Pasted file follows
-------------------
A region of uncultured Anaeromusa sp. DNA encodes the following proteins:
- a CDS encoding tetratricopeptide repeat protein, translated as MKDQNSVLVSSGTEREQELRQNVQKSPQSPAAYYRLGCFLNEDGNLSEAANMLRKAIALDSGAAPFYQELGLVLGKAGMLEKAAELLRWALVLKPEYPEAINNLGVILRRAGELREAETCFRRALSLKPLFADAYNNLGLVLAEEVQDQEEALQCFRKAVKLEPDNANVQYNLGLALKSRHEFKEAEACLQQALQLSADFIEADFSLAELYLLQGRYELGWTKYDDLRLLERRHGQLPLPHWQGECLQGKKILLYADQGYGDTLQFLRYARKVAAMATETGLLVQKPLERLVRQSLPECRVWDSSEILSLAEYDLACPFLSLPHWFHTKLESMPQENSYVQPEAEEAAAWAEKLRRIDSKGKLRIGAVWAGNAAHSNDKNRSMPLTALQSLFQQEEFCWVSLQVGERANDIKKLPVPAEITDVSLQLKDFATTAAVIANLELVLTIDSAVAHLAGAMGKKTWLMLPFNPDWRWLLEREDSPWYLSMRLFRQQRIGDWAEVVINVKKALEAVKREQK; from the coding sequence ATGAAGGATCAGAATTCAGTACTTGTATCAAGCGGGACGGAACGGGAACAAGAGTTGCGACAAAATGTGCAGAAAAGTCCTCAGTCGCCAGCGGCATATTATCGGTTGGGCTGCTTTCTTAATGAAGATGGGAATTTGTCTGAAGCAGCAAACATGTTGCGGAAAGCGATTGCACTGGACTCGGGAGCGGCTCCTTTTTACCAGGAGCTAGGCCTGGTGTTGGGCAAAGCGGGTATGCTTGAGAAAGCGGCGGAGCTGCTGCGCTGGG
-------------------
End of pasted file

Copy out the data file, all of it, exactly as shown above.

A region of uncultured Anaeromusa sp. DNA encodes the following proteins:
- a CDS encoding tetratricopeptide repeat protein, translated as MKDQNSVLVSSGTEREQELRQNVQKSPQSPAAYYRLGCFLNEDGNLSEAANMLRKAIALDSGAAPFYQELGLVLGKAGMLEKAAELLRWALVLKPEYPEAINNLGVILRRAGELREAETCFRRALSLKPLFADAYNNLGLVLAEEVQDQEEALQCFRKAVKLEPDNANVQYNLGLALKSRHEFKEAEACLQQALQLSADFIEADFSLAELYLLQGRYELGWTKYDDLRLLERRHGQLPLPHWQGECLQGKKILLYADQGYGDTLQFLRYARKVAAMATETGLLVQKPLERLVRQSLPECRVWDSSEILSLAEYDLACPFLSLPHWFHTKLESMPQENSYVQPEAEEAAAWAEKLRRIDSKGKLRIGAVWAGNAAHSNDKNRSMPLTALQSLFQQEEFCWVSLQVGERANDIKKLPVPAEITDVSLQLKDFATTAAVIANLELVLTIDSAVAHLAGAMGKKTWLMLPFNPDWRWLLEREDSPWYLSMRLFRQQRIGDWAEVVINVKKALEAVKREQK; from the coding sequence ATGAAGGATCAGAATTCAGTACTTGTATCAAGCGGGACGGAACGGGAACAAGAGTTGCGACAAAATGTGCAGAAAAGTCCTCAGTCGCCAGCGGCATATTATCGGTTGGGCTGCTTTCTTAATGAAGATGGGAATTTGTCTGAAGCAGCAAACATGTTGCGGAAAGCGATTGCACTGGACTCGGGAGCGGCTCCTTTTTACCAGGAGCTAGGCCTGGTGTTGGGCAAAGCGGGTATGCTTGAGAAAGCGGCGGAGCTGCTGCGCTGGG